Walking in a winter wonderland: The Christmas that almost killed Gene Tunney
As Christmas 2018 looms, Gary Lucken takes us back to a long forgotten event on Christmas Day 1926 when heavyweight champion of the world Gene Tunney almost died...
As the year 1926 drew to a close Gene Tunney stood astride the boxing world, king of all he surveyed after capturing the heavyweight crown by dethroning the great Jack Dempsey.
Success, however, came with a price tag – the downside of his lofty perch at the pinnacle of pugilism was the intense media spotlight that engulfed him.
As a throng of people crowded around Tunney in a Philadelphia hotel following his famous victory at Sesquicentennial Stadium in September, the newly-minted champion had an inkling of what was to come. He would later recall: “I knew then and there that Gene Tunney no longer belonged to himself but to the public.”
His foreboding rapidly proved correct with his every move coming under scrutiny, every cough and spit of his life being lapped up by a voracious press.
'The Fighting Marine' was not someone who embraced celebrity in the same way as some of his predecessors. One newspaper memorably remarked that “he abhors crowds”, exhibited a genuine “antipathy toward fuss, furore and feathers” and that he was a man who “hates the glamour and the glitter that follows in the wake of the idolatry showered upon the world’s heavyweight champion.”
So it perhaps comes as no surprise that Tunney, prompted by a desire for solitude, decided to spend Christmas far from prying eyes – he jumped on a train and left the festive masses in his native New York behind to seek refuge at a sporting retreat in the snowy wilderness of Maine.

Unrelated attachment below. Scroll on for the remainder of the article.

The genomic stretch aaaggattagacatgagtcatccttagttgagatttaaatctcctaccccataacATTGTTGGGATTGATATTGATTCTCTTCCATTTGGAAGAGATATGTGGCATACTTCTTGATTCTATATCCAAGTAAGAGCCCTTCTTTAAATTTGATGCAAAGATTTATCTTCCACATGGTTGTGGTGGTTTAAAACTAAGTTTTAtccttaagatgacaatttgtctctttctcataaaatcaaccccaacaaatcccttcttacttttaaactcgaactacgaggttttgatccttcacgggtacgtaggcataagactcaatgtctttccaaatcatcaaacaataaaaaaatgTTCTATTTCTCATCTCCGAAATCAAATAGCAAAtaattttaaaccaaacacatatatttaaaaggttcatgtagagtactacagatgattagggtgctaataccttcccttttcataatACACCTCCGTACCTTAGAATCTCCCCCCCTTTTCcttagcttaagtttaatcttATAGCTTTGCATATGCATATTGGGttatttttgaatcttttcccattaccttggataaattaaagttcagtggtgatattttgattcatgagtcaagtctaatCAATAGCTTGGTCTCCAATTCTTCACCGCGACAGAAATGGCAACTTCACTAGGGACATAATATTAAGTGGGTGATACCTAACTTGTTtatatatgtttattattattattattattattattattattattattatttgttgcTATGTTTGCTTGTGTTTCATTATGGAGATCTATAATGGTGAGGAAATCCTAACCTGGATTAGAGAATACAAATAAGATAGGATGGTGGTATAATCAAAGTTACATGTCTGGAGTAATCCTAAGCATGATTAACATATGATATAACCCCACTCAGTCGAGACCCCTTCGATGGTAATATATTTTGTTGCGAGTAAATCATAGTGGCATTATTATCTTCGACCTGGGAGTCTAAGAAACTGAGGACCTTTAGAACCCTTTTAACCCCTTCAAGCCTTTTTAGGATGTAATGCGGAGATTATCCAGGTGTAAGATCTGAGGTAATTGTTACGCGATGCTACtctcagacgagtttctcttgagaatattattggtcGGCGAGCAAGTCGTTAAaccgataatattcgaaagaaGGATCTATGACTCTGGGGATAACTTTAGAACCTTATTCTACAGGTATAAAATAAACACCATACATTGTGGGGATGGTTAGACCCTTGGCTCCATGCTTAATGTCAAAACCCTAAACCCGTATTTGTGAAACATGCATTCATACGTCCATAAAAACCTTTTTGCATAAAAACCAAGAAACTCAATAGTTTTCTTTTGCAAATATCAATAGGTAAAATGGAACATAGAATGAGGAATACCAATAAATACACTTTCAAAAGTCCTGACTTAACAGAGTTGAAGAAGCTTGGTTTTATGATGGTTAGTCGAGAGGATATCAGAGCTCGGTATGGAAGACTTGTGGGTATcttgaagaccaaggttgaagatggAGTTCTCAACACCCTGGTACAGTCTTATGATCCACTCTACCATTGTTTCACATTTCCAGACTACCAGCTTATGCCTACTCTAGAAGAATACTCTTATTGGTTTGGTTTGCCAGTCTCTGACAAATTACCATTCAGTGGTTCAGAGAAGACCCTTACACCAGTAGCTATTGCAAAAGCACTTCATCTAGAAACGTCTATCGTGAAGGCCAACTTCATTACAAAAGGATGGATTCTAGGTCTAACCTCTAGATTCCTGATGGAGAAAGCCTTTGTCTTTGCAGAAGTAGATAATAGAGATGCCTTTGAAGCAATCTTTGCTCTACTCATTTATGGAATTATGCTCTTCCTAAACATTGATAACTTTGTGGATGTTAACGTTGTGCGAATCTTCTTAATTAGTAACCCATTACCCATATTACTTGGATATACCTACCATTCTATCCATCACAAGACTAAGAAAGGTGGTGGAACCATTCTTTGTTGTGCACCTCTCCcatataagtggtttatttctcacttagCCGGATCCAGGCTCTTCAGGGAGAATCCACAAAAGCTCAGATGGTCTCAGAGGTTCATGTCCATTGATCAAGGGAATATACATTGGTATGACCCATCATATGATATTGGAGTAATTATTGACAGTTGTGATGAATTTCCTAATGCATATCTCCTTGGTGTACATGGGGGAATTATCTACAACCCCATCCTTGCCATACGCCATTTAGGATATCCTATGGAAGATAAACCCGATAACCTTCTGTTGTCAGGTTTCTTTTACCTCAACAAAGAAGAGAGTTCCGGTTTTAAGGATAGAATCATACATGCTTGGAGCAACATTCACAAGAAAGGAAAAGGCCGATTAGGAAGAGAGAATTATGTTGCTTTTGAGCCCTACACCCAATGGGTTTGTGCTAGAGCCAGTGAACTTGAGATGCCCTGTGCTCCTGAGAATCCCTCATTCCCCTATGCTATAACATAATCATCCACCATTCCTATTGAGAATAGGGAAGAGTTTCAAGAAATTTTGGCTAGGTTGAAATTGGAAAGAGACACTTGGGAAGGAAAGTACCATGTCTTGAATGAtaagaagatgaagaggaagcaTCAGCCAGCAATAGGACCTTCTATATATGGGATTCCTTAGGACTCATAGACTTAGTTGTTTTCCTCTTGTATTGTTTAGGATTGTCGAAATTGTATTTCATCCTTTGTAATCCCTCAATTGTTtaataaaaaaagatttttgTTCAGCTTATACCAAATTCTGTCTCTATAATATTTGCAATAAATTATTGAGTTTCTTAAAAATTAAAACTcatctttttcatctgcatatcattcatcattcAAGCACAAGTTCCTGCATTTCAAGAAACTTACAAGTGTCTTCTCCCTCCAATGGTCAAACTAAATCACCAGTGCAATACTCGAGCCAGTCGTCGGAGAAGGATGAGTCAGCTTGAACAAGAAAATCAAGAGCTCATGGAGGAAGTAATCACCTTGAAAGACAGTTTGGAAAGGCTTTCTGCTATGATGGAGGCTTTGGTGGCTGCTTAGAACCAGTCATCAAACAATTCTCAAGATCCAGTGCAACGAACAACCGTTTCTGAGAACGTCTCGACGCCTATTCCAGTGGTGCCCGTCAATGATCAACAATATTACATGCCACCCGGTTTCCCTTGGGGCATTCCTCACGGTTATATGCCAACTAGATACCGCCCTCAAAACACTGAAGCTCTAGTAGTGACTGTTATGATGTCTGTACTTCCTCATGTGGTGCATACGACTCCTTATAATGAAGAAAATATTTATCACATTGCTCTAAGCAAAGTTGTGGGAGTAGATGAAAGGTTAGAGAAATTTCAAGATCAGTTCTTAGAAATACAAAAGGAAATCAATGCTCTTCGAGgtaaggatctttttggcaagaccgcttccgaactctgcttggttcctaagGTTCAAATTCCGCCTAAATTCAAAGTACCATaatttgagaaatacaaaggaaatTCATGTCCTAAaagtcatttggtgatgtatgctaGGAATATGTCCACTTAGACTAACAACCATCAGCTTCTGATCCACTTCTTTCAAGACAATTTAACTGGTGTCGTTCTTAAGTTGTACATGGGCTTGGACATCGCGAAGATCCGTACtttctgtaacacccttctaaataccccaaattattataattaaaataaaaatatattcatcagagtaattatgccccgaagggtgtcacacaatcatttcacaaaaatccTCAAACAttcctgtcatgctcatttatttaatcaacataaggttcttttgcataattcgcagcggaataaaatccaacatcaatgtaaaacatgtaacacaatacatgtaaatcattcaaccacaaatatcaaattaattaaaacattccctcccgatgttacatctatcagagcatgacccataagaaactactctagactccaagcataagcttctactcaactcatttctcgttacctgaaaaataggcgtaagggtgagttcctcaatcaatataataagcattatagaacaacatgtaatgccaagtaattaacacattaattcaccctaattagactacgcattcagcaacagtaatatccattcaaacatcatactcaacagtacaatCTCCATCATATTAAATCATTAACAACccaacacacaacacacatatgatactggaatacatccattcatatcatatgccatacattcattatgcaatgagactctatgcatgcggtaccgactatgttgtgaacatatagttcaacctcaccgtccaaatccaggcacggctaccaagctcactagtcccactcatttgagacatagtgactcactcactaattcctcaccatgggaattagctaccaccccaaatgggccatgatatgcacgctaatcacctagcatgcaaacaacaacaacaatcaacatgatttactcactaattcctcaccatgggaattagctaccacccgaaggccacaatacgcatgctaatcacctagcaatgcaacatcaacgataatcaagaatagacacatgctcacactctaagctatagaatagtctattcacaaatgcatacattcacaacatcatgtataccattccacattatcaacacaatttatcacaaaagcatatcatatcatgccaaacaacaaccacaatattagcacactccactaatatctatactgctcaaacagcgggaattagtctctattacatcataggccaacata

It was a decision that almost cost him his life.
Tunney’s chosen sanctuary, where he hoped to enjoy a relaxing week of reading, forest hikes and maybe a spot of fox and rabbit hunting, was King’s Camp near Tomhegan Point, a picturesque location on the north-west side of Moosehead Lake opposite Mount Kineo.
Accompanied by friends Jack Farrell, of the New York Daily News, and William Powell, a pal from Cleveland, he arrived on December 22 and the trio seem to have enjoyed a pleasant but relatively uneventful first couple of days under the watchful eyes of camp guides Bert Fowler and Bill Calder, even finding time to pose for photographs.
But on Christmas Day matters took a dramatic turn when Tunney decided to attend a church mass in the village of Rockwood, situated several miles away, and opted to take the shortest route - a trek across the frozen Moosehead.
Tunney, Fowler, Farrell and Powell left camp shortly after breakfast and around halfway to their destination they encountered a string of potentially lethal “wrinkles”, essentially gaps or unstable deformities in the ice. The overconfident champion tried to leap across one but misjudged the distance or slipped, plunging into the water at a spot where the lake was around 100ft deep.
In the blink of an eye a bracing walk had turned into a life or death struggle. Tunney, hampered by heavy clothing and the freezing conditions, floundered around in vain as he tried to scramble his way to safety. An icy tomb beckoned.
Fortunately for the champion, his quick-thinking companions kept their heads. They sprang into action, forming a human chain and spreading their weight, allowing Fowler to grab his hand and drag him free before he vanished under the water.
The incident made newspaper headlines across the world, often on the front page - an irony that would no doubt not have been lost on Tunney.
“Human Chain Saves Tunney – Companions Rescue Gene From Drowning,” the banner in Iowa’s Des Moines Register, was typical of the coverage, as was “Tunney Near To His Death In Icy Waters” in Montana’s Great Falls Tribune and “Gene Tunney Near Death in Icy Lake” in the San Francisco Examiner.
The Philadelphia Inquirer carried one of the most detailed reports under the headline of “Tunney Saved From Icy Lake By Human Chain” and regaled readers with its account of how he had “flirted with death.”